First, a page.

Other inherited syndromes that can predispose to retinal detachment and should be carefully managed are X-linked juvenile retinoschisis and choroidal coloboma. Patients with X-linked juvenile retinoschisis present with foveal schisis in a spoke-wheel pattern (100% of patients) and peripheral splitting of the retina, most often found inferotemporal (50% of patients).25-26 The splitting occurs in the nerve fiber layer.27 Management options include an inner wall retinectomy or careful dissection of the posterior hyaloid. Scleral buckle alone is not indicated in this pathology, due to the presence of foveal schisis, but can be combined with vitrectomy when RRD develops due to peripheral retinal breaks.2,4

    Pediatric patients with choroidal coloboma can also develop RRD, due to retinal breaks that develop at the borders of the coloboma. Their repair is a surgical challenge, especially if the optic nerve is involved and if there are associated ocular abnormalities, including microphthalmia, cataract, and lens coloboma.2,15 Due to the absence of choroid and RPE, these breaks cannot be treated with laser retinopexy, and due to the presence of posterior breaks scleral buckle is not helpful in these patients.2,4 The recommended approach for these cases is primary vitrectomy, internal drainage of subretinal fluid, endotamponade with gas, endolaser along the edges of the coloboma posterior to the equator, and transscleral cryotherapy anterior to the equator to isolate the retina from the coloboma.2,15

    Exudative Retinal Detachment

    Coats Disease

    Coats disease is a bilateral nonhereditary condition characterized by retinal telangiectasia, exudation, retinal macrocysts and hemorrhage, optic disc and retinal neovascularization, and exudative retinal detachment.15,28 Shields and co-authors further classified the disease into 5 stages.28 (Table 1) Recently, Daruich and colleagues suggested subdividing stage 2B into 2B1 without subfoveal nodule and stage 2B2 with subfoveal nodule.29

    Surgical repair of RD in combination with laser photocoagulation and cryotherapy is recommended in advanced stages (Stage 3 or 4), in which laser or cryotherapy alone would not be enough.15 Currently, no surgical gold standard treatment exists, but many authors have described several surgical approaches. Adam and coauthors recommended a “less is more” surgical approach: Patients are treated with minimally invasive surgery that includes placement of infusion, external drainage of subretinal fluid (SRF) via a posterior sclerotomy, and cryopexy of retinal telangiectasias.30 On the other hand, other authors have recommended more invasive techniques that include vitrectomy, retinotomy, and use of silicone oil or gas as tamponade in addition to scleral buckle in advanced disease.31,32 Despite the recent use of intravitreal triamcinolone and anti-vascular endothelial growth factor (anti-VEGF) agents as adjuvant therapy to improve visual acuity and resorption of SRF and exudate, stage 3 disease often progresses to stages 4 and 5, and the aim of treatment in advanced end-stage Coats diseases is to maximize useful vision and to preserve the cosmesis and the comfort of the patient.15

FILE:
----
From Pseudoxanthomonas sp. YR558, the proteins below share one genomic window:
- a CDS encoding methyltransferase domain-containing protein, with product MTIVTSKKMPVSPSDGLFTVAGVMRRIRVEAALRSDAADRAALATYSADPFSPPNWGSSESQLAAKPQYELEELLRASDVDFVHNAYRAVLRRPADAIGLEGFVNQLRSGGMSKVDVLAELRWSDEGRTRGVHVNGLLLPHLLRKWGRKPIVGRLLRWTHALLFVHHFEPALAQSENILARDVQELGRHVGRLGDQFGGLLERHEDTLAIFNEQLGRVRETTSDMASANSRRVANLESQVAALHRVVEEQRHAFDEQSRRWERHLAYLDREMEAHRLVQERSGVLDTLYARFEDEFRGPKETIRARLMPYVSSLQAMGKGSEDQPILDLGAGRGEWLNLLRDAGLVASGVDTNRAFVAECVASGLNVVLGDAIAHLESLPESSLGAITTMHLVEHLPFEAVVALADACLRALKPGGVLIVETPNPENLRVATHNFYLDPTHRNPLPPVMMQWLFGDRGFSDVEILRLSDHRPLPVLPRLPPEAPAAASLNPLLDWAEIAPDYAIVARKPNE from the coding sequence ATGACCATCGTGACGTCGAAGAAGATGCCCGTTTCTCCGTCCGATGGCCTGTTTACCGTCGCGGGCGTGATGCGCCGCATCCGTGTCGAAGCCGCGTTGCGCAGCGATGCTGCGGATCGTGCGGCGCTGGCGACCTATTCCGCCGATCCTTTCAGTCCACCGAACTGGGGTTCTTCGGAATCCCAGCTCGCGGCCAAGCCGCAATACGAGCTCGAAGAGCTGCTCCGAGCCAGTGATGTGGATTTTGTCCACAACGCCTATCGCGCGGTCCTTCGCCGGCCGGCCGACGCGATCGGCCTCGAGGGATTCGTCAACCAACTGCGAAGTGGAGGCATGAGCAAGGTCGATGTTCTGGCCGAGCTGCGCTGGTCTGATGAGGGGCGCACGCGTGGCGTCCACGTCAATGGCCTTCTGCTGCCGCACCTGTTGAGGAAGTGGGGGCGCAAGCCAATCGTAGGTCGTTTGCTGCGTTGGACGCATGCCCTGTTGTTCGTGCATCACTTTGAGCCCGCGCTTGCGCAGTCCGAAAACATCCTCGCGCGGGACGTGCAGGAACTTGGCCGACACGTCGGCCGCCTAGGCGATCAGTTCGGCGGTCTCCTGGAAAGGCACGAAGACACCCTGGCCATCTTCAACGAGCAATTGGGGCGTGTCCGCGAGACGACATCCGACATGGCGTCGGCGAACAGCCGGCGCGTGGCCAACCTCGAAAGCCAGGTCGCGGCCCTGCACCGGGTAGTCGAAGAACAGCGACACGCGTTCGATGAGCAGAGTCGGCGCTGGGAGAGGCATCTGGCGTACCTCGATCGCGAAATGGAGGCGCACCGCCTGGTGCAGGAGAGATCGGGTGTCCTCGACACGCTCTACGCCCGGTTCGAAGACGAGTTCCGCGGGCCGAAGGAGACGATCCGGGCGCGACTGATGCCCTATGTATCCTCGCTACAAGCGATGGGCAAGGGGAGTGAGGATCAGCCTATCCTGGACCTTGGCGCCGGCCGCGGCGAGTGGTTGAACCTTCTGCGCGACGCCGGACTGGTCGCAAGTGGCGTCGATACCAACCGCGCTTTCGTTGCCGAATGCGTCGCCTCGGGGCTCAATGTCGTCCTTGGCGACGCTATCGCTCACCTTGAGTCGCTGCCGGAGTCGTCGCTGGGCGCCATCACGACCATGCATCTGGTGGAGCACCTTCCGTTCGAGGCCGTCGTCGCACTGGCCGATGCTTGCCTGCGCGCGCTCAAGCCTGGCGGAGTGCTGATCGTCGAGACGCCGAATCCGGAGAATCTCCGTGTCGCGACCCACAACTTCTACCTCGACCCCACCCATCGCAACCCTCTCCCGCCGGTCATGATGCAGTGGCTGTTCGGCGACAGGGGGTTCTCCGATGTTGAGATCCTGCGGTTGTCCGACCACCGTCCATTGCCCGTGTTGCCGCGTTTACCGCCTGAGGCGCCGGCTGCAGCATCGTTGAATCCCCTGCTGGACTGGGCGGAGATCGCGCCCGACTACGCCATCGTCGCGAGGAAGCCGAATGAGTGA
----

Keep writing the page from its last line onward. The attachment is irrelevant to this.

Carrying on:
Table 1. Classification of Coats disease
    Stage 1 Retinal telangiectasia only
    Stage 2 Telangiectasia and exudation
    2A Extrafoveal exudation
    2B Foveal exudation
    Stage 3 Exudative RD
    3A Subtotal RD
    3B Total RD
    Stage 4 Total RD and glaucoma
    Stage 5 Advanced end-stage disease

    Tractional Retinal Detachment

    Persistent Fetal Vasculature

    Persistent fetal vasculature (PFV) can present as an isolated finding or in association with a systemic disease such as Norrie disease or Walker-Warburg syndrome.15 Indications for intraocular surgery include opaque media, progressive glaucoma secondary to angle closure, presence of vitreoretinal traction and RRD, or progressive tractional retinal detachment (TRD).15 The surgery of choice includes vitrectomy with earlier transection of the persistent hyaloid stalk, with or without lensectomy, and the release of traction on the ciliary body by excision of the retrolental tissue and removal of epiretinal membranes in the posterior pole.15 Control of bleeding with diathermy while transecting the proximal side of the stalk is crucial to maintaining a view in order to complete the procedure.15

    Bosjolie and Ferrone suggested early vitrectomy in children (13 months of age or younger) with TRD and reported reattachment of the retina with reversal of retinal dragging, showing that 60% of their patients retained functional vision (20/800 or better) at the end of follow-up.33 These results show the importance of performing early vitrectomy in children to maximize visual rehabilitation by early and aggressive management of amblyopia.